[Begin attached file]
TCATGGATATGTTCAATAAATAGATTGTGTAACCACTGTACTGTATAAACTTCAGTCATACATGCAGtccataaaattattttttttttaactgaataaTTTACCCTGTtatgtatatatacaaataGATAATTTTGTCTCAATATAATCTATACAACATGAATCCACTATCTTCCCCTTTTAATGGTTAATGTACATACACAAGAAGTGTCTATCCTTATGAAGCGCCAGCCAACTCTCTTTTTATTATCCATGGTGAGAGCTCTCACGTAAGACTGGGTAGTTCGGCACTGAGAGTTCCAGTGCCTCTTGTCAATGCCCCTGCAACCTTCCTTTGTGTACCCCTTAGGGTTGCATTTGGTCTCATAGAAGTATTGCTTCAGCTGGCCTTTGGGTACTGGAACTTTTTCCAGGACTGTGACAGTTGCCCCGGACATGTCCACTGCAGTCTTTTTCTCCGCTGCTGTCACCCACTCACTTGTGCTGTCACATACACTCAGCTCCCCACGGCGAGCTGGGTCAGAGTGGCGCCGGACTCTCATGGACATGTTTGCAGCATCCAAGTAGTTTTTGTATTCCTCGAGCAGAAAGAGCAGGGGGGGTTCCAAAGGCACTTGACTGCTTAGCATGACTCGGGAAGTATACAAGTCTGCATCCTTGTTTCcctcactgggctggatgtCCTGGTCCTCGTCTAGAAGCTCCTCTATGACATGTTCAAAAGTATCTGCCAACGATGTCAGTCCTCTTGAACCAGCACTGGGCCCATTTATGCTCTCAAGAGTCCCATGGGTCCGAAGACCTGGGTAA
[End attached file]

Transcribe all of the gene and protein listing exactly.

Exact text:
TCATGGATATGTTCAATAAATAGATTGTGTAACCACTGTACTGTATAAACTTCAGTCATACATGCAGtccataaaattattttttttttaactgaataaTTTACCCTGTtatgtatatatacaaataGATAATTTTGTCTCAATATAATCTATACAACATGAATCCACTATCTTCCCCTTTTAATGGTTAATGTACATACACAAGAAGTGTCTATCCTTATGAAGCGCCAGCCAACTCTCTTTTTATTATCCATGGTGAGAGCTCTCACGTAAGACTGGGTAGTTCGGCACTGAGAGTTCCAGTGCCTCTTGTCAATGCCCCTGCAACCTTCCTTTGTGTACCCCTTAGGGTTGCATTTGGTCTCATAGAAGTATTGCTTCAGCTGGCCTTTGGGTACTGGAACTTTTTCCAGGACTGTGACAGTTGCCCCGGACATGTCCACTGCAGTCTTTTTCTCCGCTGCTGTCACCCACTCACTTGTGCTGTCACATACACTCAGCTCCCCACGGCGAGCTGGGTCAGAGTGGCGCCGGACTCTCATGGACATGTTTGCAGCATCCAAGTAGTTTTTGTATTCCTCGAGCAGAAAGAGCAGGGGGGGTTCCAAAGGCACTTGACTGCTTAGCATGACTCGGGAAGTATACAAGTCTGCATCCTTGTTTCcctcactgggctggatgtCCTGGTCCTCGTCTAGAAGCTCCTCTATGACATGTTCAAAAGTATCTGCCAACGATGTCAGTCCTCTTGAACCAGCACTGGGCCCATTTATGCTCTCAAGAGTCCCATGGGTCCGAAGACCTGGGTAA